The Bodhisatta was once a tree fairy. A garuda killed a naga and laid it on the Bodhisatta’s tree to eat it. The Bodhisatta paid this no mind, but when a tiny bird landed on its tree he shook with fear because this bird could defecate a banyan tree seed onto it, and banyans kill the trees they grow on.
The Bodhisatta was once a king’s chaplain. The king favored new soldiers over old and this resulted in losing a battle. The Bodhisatta told him about a goatherder whose goats died after he gave his attention to some newly arrived wild deer.
The Bodhisatta was once an ascetic. He did walking meditation all night long, and when a tree fairy asked how he did it he answered that he was dedicated to living a virtuous life.
The Bodhisatta was once a king. He knew that he had become king in this life because as a poor laborer in his previous life he gave gruel to four private Buddhas (those who reach enlightenment on their own and do not teach the path to others). During his coronation he wrote a song of joy about it and his queen asked him to explain the meaning of the song, which he did for all to hear.
The Bodhisatta was once a prince. Because of a spell that let him talk to animals, he found out that he was destined to die in an upcoming battle. By acting outside of expectations, he won the battle and survived. During this battle his unpopular father gave up the throne and fled to the forest with his pregnant queen, chaplain, and a servant. The queen had an affair with the servant and they killed the king. When the prince grew up, he killed the servant and went back to the city.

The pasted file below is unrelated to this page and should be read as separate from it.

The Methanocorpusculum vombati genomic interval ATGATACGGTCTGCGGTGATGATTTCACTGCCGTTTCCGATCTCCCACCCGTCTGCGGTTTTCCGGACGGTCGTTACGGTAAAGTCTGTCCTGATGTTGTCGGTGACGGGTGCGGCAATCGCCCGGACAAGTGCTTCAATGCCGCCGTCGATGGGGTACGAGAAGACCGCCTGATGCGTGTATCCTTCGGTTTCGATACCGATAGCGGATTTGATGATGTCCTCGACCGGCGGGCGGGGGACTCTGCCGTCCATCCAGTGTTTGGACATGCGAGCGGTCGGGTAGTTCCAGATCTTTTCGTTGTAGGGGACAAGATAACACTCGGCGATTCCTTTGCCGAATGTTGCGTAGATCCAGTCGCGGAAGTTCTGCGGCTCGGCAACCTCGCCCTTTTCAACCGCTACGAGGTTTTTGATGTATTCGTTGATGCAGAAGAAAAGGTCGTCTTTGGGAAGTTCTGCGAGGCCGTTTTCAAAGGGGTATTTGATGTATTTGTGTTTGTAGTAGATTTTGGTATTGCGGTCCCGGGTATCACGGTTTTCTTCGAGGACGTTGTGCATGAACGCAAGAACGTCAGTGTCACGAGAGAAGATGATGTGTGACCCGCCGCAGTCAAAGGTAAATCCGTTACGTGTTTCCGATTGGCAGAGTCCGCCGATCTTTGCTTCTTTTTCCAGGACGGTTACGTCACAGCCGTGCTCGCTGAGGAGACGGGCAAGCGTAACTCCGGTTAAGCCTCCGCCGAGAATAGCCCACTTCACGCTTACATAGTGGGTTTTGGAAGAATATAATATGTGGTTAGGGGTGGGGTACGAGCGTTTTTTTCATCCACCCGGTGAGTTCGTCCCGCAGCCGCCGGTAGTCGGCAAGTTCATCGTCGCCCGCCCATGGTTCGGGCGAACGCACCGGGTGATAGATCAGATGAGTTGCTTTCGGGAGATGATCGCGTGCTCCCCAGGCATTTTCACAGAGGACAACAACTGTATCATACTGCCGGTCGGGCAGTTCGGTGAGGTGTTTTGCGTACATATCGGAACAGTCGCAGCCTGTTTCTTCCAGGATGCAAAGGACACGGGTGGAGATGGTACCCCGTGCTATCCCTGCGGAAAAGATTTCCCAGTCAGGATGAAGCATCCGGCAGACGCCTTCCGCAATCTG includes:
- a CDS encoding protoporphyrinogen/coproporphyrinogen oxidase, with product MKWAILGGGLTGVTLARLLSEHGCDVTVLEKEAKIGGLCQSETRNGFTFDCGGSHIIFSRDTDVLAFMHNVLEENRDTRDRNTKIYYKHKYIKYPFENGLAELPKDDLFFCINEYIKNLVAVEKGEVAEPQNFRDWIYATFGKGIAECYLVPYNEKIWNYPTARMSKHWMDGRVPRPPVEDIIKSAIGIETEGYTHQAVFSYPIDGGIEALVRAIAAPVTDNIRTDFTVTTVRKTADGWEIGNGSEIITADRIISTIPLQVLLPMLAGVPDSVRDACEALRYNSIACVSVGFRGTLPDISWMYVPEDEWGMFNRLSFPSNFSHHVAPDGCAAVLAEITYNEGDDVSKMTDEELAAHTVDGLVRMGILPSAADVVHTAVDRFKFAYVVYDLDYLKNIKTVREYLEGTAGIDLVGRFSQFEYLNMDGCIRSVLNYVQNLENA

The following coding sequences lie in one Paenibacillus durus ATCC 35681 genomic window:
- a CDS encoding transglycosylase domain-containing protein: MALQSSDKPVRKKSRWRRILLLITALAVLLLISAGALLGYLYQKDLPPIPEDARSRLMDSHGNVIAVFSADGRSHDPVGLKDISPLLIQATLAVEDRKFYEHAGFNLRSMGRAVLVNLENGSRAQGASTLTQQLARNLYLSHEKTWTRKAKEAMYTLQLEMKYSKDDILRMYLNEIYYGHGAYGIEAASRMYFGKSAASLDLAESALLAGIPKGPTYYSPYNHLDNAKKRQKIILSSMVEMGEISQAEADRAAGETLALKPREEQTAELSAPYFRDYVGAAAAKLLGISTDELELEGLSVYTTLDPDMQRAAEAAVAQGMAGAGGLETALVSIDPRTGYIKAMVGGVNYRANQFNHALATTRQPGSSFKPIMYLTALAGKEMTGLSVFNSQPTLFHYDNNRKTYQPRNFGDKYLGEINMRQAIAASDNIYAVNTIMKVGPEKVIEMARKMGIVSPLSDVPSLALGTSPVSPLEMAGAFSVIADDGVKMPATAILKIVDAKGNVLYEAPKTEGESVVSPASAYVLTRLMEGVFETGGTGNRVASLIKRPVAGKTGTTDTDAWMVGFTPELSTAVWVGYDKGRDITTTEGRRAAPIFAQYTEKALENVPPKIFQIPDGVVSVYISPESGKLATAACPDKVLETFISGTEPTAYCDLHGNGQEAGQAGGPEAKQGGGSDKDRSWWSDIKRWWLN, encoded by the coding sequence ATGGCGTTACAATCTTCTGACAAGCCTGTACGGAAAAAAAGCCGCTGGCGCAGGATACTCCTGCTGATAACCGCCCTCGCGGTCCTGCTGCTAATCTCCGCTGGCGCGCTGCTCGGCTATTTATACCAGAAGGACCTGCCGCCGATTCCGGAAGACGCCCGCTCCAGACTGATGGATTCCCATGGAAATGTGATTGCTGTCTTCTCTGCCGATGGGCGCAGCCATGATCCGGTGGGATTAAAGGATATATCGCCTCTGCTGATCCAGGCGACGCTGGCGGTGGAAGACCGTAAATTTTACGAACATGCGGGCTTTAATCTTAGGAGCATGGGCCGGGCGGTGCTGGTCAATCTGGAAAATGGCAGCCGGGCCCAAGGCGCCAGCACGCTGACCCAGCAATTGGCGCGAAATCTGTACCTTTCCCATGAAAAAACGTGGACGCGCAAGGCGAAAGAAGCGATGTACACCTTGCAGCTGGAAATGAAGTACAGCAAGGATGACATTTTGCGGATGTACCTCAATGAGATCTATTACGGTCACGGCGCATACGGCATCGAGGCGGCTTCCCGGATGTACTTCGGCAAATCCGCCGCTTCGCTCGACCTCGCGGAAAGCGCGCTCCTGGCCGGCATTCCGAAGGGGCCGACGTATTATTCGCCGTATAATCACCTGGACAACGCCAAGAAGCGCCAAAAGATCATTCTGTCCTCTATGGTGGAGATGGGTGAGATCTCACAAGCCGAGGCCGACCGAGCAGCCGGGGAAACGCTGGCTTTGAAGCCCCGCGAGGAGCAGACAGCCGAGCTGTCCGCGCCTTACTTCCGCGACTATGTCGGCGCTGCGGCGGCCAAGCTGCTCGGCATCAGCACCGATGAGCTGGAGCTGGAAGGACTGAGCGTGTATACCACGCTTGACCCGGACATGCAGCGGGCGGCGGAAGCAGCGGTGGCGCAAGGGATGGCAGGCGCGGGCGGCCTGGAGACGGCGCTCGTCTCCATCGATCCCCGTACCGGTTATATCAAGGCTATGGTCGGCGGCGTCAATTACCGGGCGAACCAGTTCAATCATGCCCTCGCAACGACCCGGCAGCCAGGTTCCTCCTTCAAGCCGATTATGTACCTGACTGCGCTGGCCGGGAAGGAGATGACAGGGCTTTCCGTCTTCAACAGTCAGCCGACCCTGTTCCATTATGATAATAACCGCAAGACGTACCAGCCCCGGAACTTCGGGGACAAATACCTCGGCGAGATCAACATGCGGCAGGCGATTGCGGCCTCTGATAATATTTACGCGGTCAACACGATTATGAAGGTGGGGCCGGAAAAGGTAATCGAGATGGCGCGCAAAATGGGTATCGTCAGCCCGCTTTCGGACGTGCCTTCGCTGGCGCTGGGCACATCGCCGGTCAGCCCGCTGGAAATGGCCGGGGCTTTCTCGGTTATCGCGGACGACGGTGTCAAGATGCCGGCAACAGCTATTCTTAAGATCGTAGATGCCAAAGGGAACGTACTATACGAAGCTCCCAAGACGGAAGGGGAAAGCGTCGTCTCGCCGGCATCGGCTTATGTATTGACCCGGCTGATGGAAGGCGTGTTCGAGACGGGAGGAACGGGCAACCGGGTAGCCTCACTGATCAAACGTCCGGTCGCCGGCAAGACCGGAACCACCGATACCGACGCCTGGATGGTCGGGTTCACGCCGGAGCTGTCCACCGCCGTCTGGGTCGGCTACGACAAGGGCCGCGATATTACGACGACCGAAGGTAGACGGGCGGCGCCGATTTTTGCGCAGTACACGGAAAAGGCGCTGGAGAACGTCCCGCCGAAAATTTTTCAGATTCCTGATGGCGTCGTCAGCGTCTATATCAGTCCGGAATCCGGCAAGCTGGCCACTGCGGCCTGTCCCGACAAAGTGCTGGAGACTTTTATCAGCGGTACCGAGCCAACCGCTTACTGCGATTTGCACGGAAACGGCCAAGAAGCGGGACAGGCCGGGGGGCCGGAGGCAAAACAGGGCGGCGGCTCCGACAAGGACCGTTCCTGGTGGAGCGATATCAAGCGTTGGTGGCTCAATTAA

The Bodhisatta was once Indra, king of the gods. A man was dedicated to caring for his mother, but his wife treated her badly in a scheme to get rid of her. Eventually the wife told her husband either his mother had to leave or she would. He chose his wife, but the Bodhisatta made them all reconcile.
The Bodhisatta was once an ascetic. The king heard eight ominous sounds and his brahmins, seeking to make money, told him this foretold danger and he must perform a large animal sacrifice. The Bodhisatta told the king the benign source of the sounds and the king cancelled the sacrifice.
The Bodhisatta was once a tree fairy. A high-class prostitute fell in love with a thief about to be executed and she had an innocent man killed in his place so the thief could become her husband. Eventually the thief tired of her and decided to rob and kill her. But when she heard this, she killed him first. The Bodhisatta noted that sometimes women can act wisely.
The Bodhisatta was once a king. His park-keeper accidentally killed a private Buddha (those who reach enlightenment on their own and do not teach the path to others) who the king supported, so he fled in fear of retribution. Each year the park-keeper checked what the king thought of him, but the king, not wanting to act in anger, did not answer until the third year when he agreed to let the park-keeper return.
1‑20, 21‑40, 41‑60, 61‑80, 81‑100, 101‑120, 121‑140, 141‑160, 161‑180, 181‑200, 201‑220, 221‑240, 241‑260, 261‑280, 281‑300, 301‑320, 321‑340, 341‑360, 361‑380, 381‑400, 401‑420, 421‑440, 441‑460, 461‑480, 481‑500, 501‑520, 521‑537, 538‑547